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Old 07-03-2007, 05:40 PM   #226
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When I'm finished with that I may start on The Handmaid's Tale. It's been on my shelf for a couple of years.
I really liked that book.
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Old 07-03-2007, 05:56 PM   #227
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The Blind Assassin is another great book by Atwood. I love how she combines genres in the novel--everything from sci fi to romance--into a a complex, beautifully layered novel. It's a little long, but it reads very quickly, and it's a page-turner to the very end.
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Old 07-03-2007, 09:55 PM   #228
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Children of the Men the book sounds like a great read, the movie is one of my favorites.
It's a lot different from the movie, though. It's a lot more depressing, actually. I'm only a few chapters in (still) because I actually don't own the book. I just pick it up every time I get dragged to Barnes and Noble.
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Old 07-03-2007, 10:06 PM   #229
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Originally posted by PlaTheGreat


It's a lot different from the movie, though. It's a lot more depressing, actually. I'm only a few chapters in (still) because I actually don't own the book. I just pick it up every time I get dragged to Barnes and Noble.
More depressing than the movie? What happens? Does Theo fall down a well? Do kittens jump into meat grinders?

Those are really the only way CoM could get more depressing.
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Old 07-03-2007, 10:11 PM   #230
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More depressing than the movie? What happens? Does Theo fall down a well? Do kittens jump into meat grinders?
He falls down the well trying to save the kittens from the meat grinder
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Old 07-03-2007, 10:13 PM   #231
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Such a noble man that Theo. I read the synopsis on wiki and wow, that sounds about 100000x less interesting than the film.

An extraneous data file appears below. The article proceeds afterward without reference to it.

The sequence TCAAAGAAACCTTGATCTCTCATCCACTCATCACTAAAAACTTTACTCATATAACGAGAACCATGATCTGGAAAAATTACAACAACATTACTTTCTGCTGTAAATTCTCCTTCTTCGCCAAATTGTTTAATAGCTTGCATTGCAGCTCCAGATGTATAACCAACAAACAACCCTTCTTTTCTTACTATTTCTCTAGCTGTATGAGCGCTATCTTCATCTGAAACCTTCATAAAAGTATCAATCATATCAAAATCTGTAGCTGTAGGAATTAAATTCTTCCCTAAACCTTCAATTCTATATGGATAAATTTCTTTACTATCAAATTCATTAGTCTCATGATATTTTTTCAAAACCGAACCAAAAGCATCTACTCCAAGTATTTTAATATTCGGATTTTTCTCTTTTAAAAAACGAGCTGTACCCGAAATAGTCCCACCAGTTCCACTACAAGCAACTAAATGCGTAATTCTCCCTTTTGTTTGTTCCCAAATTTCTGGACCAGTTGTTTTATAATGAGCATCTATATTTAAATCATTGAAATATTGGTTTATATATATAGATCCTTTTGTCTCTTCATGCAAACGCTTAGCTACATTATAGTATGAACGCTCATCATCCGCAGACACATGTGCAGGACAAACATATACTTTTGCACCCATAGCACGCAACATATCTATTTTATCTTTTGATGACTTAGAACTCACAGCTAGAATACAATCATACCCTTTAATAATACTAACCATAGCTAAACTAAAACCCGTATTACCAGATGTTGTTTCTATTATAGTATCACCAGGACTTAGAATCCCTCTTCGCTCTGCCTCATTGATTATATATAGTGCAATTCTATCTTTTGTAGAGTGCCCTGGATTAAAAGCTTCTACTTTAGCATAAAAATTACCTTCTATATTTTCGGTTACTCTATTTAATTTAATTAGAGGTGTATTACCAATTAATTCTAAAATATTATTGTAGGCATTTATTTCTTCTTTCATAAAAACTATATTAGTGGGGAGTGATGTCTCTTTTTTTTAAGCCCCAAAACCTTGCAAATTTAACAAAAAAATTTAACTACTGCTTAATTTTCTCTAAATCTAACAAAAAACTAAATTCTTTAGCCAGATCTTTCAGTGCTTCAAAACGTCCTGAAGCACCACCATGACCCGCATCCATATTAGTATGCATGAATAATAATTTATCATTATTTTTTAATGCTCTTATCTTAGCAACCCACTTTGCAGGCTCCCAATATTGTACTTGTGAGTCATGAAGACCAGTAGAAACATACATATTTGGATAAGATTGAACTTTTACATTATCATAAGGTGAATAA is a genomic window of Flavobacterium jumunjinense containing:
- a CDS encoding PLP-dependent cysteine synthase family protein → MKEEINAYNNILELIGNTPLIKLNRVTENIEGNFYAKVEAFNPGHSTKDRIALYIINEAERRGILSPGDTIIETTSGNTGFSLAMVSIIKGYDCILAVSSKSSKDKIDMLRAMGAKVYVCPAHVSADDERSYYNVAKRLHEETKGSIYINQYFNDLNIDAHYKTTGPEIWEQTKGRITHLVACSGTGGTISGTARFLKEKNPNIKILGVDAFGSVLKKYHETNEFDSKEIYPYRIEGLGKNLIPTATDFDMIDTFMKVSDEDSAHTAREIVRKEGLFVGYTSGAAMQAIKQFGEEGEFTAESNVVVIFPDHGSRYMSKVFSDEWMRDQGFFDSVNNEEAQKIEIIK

I'll probably read 2001 and 1984 before Chillen' of Men.
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Old 12-28-2007, 05:11 PM   #232
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I thought it was time to resurrect* this thread, given that many of us got books for Christmas...and, because I'm reading an exceptionally good book at the moment.

Brainiac: Adventures in the Curious, Competitive, Compulsive World of Trivia Buffs by Ken Jennings. Some of you might remember Jennings. He was the 74 game winner on Jeopardy back in 2004. I know that back then, me and most of my family watched his run with great interest, cheering him on. Since then, he's been blogging and keeping up his personal web site, making promotional appearances, etc.

This book is part autobiography, part history of trivia book, and part nerdy trivia worship. Jennings is articulate and funny with a delightfully snarky sense of humour, with a healthy dose of self-deprecation thrown in. Interspersed throughout the various nuggets of information is the story of his experience of becoming Jeopardy's longest-running contestant.

A must-read for Jennings fans, or even just plain ol' trivia buffs.


*While searching for this thread (keywords: what are you reading), I came up with about a gazillion Temple Bar threads. We're a surprisingly literate bunch in there.
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Old 12-28-2007, 06:18 PM   #233
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Yay! Someone bumped the book thread! I'm on book #78 of the year, and I bought two more books today!

Wasn't that Ken Jennings book great? Have you seen his blog? There's some trivia/game related posts that I usually skip, but his non-trivia/game entires are usually hilarious.

I guess he lives somewhere in my area - I hope I have a Ken encounter someday!

http://www.ken-jennings.com/blog/
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Old 12-28-2007, 06:36 PM   #234
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Originally posted by corianderstem
Yay! Someone bumped the book thread! I'm on book #78 of the year, and I bought two more books today!

Wasn't that Ken Jennings book great? Have you seen his blog? There's some trivia/game related posts that I usually skip, but his non-trivia/game entires are usually hilarious.

I guess he lives somewhere in my area - I hope I have a Ken encounter someday!

http://www.ken-jennings.com/blog/